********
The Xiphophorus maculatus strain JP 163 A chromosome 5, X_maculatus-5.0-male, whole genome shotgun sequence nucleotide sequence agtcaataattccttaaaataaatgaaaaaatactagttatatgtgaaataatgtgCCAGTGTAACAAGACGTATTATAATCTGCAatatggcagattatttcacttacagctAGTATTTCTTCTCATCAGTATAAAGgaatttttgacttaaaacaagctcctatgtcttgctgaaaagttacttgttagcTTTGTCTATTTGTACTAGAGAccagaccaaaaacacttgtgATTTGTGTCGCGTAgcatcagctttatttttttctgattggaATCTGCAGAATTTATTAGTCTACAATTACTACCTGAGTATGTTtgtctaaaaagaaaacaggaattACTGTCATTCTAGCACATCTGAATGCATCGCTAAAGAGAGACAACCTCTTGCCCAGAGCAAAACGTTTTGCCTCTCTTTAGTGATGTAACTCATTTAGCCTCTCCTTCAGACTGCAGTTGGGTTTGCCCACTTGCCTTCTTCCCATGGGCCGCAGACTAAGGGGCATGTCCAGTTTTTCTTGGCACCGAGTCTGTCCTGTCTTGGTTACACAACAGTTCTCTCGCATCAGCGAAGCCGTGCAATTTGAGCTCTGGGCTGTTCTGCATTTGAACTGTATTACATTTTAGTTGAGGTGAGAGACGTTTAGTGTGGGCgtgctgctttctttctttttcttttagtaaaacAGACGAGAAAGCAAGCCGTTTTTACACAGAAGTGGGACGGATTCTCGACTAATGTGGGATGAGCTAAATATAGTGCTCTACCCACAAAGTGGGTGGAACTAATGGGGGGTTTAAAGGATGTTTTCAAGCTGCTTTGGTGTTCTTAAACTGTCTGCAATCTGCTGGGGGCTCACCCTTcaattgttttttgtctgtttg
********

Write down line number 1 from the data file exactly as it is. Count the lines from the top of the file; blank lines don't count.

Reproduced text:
The Xiphophorus maculatus strain JP 163 A chromosome 5, X_maculatus-5.0-male, whole genome shotgun sequence nucleotide sequence agtcaataattccttaaaataaatgaaaaaatactagttatatgtgaaataatgtgCCAGTGTAACAAGACGTATTATAATCTGCAatatggcagattatttcacttacagctAGTATTTCTTCTCATCAGTATAAAGgaatttttgacttaaaacaagctcctatgtcttgctgaaaagttacttgttagcTTTGTCTATTTGTACTAGAGAccagaccaaaaacacttgtgATTTGTGTCGCGTAgcatcagctttatttttttctgattggaATCTGCAGAATTTATTAGTCTACAATTACTACCTGAGTATGTTtgtctaaaaagaaaacaggaattACTGTCATTCTAGCACATCTGAATGCATCGCTAAAGAGAGACAACCTCTTGCCCAGAGCAAAACGTTTTGCCTCTCTTTAGTGATGTAACTCATTTAGCCTCTCCTTCAGACTGCAGTTGGGTTTGCCCACTTGCCTTCTTCCCATGGGCCGCAGACTAAGGGGCATGTCCAGTTTTTCTTGGCACCGAGTCTGTCCTGTCTTGGTTACACAACAGTTCTCTCGCATCAGCGAAGCCGTGCAATTTGAGCTCTGGGCTGTTCTGCATTTGAACTGTATTACATTTTAGTTGAGGTGAGAGACGTTTAGTGTGGGCgtgctgctttctttctttttcttttagtaaaacAGACGAGAAAGCAAGCCGTTTTTACACAGAAGTGGGACGGATTCTCGACTAATGTGGGATGAGCTAAATATAGTGCTCTACCCACAAAGTGGGTGGAACTAATGGGGGGTTTAAAGGATGTTTTCAAGCTGCTTTGGTGTTCTTAAACTGTCTGCAATCTGCTGGGGGCTCACCCTTcaattgttttttgtctgtttg